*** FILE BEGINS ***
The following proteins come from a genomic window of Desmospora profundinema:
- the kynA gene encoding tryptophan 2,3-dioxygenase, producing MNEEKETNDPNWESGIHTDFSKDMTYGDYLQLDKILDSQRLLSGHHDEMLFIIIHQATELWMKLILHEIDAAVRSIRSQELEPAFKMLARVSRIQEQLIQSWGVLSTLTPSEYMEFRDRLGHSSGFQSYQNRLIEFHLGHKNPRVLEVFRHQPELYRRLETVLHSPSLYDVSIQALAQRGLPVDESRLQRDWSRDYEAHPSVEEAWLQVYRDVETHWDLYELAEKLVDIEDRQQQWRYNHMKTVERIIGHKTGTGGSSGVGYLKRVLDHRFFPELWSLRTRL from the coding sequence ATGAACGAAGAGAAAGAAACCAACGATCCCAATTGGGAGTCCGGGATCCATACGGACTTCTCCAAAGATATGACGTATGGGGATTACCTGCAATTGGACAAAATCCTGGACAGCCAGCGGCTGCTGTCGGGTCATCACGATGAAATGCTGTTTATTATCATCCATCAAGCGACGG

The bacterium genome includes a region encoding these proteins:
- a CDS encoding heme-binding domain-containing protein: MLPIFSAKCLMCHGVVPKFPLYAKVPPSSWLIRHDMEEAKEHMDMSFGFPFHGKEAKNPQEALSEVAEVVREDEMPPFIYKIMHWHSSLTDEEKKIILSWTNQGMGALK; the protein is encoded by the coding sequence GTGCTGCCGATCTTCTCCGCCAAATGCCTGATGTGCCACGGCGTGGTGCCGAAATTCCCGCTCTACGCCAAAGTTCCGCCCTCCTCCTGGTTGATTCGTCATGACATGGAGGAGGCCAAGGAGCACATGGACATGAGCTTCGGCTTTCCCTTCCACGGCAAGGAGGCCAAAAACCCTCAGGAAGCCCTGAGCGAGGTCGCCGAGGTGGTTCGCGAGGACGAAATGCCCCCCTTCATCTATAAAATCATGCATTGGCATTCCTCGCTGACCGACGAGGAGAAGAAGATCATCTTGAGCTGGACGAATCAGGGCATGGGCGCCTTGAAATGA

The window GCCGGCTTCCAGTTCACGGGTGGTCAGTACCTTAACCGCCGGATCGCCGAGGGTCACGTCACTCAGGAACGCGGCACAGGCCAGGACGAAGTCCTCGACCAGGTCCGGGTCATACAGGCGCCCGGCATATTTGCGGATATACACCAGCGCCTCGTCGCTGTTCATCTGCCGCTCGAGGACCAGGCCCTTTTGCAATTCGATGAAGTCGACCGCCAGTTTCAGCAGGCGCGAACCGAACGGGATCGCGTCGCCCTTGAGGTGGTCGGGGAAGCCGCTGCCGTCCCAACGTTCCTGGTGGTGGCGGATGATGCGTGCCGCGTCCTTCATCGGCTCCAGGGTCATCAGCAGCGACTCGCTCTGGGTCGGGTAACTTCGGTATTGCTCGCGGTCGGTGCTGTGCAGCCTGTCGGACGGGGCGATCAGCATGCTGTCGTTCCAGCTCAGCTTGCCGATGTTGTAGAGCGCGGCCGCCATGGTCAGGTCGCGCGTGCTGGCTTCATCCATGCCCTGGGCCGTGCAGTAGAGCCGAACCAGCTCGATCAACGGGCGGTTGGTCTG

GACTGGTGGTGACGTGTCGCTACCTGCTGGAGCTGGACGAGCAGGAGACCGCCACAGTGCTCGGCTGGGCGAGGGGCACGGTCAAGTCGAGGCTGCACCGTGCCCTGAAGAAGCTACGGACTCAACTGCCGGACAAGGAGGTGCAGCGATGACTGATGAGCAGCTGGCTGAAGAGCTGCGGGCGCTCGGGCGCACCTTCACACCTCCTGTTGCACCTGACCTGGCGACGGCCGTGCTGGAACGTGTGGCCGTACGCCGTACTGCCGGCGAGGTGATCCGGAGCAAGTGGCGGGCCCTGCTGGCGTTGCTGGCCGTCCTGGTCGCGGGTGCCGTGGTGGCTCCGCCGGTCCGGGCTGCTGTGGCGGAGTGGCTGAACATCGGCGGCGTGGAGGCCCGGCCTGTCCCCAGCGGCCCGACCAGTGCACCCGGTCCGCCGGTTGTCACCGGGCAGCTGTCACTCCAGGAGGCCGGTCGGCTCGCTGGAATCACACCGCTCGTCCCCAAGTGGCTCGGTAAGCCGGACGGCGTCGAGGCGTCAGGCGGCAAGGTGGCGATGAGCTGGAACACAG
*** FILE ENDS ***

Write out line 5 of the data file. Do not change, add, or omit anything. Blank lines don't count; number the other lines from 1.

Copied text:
The window GCCGGCTTCCAGTTCACGGGTGGTCAGTACCTTAACCGCCGGATCGCCGAGGGTCACGTCACTCAGGAACGCGGCACAGGCCAGGACGAAGTCCTCGACCAGGTCCGGGTCATACAGGCGCCCGGCATATTTGCGGATATACACCAGCGCCTCGTCGCTGTTCATCTGCCGCTCGAGGACCAGGCCCTTTTGCAATTCGATGAAGTCGACCGCCAGTTTCAGCAGGCGCGAACCGAACGGGATCGCGTCGCCCTTGAGGTGGTCGGGGAAGCCGCTGCCGTCCCAACGTTCCTGGTGGTGGCGGATGATGCGTGCCGCGTCCTTCATCGGCTCCAGGGTCATCAGCAGCGACTCGCTCTGGGTCGGGTAACTTCGGTATTGCTCGCGGTCGGTGCTGTGCAGCCTGTCGGACGGGGCGATCAGCATGCTGTCGTTCCAGCTCAGCTTGCCGATGTTGTAGAGCGCGGCCGCCATGGTCAGGTCGCGCGTGCTGGCTTCATCCATGCCCTGGGCCGTGCAGTAGAGCCGAACCAGCTCGATCAACGGGCGGTTGGTCTG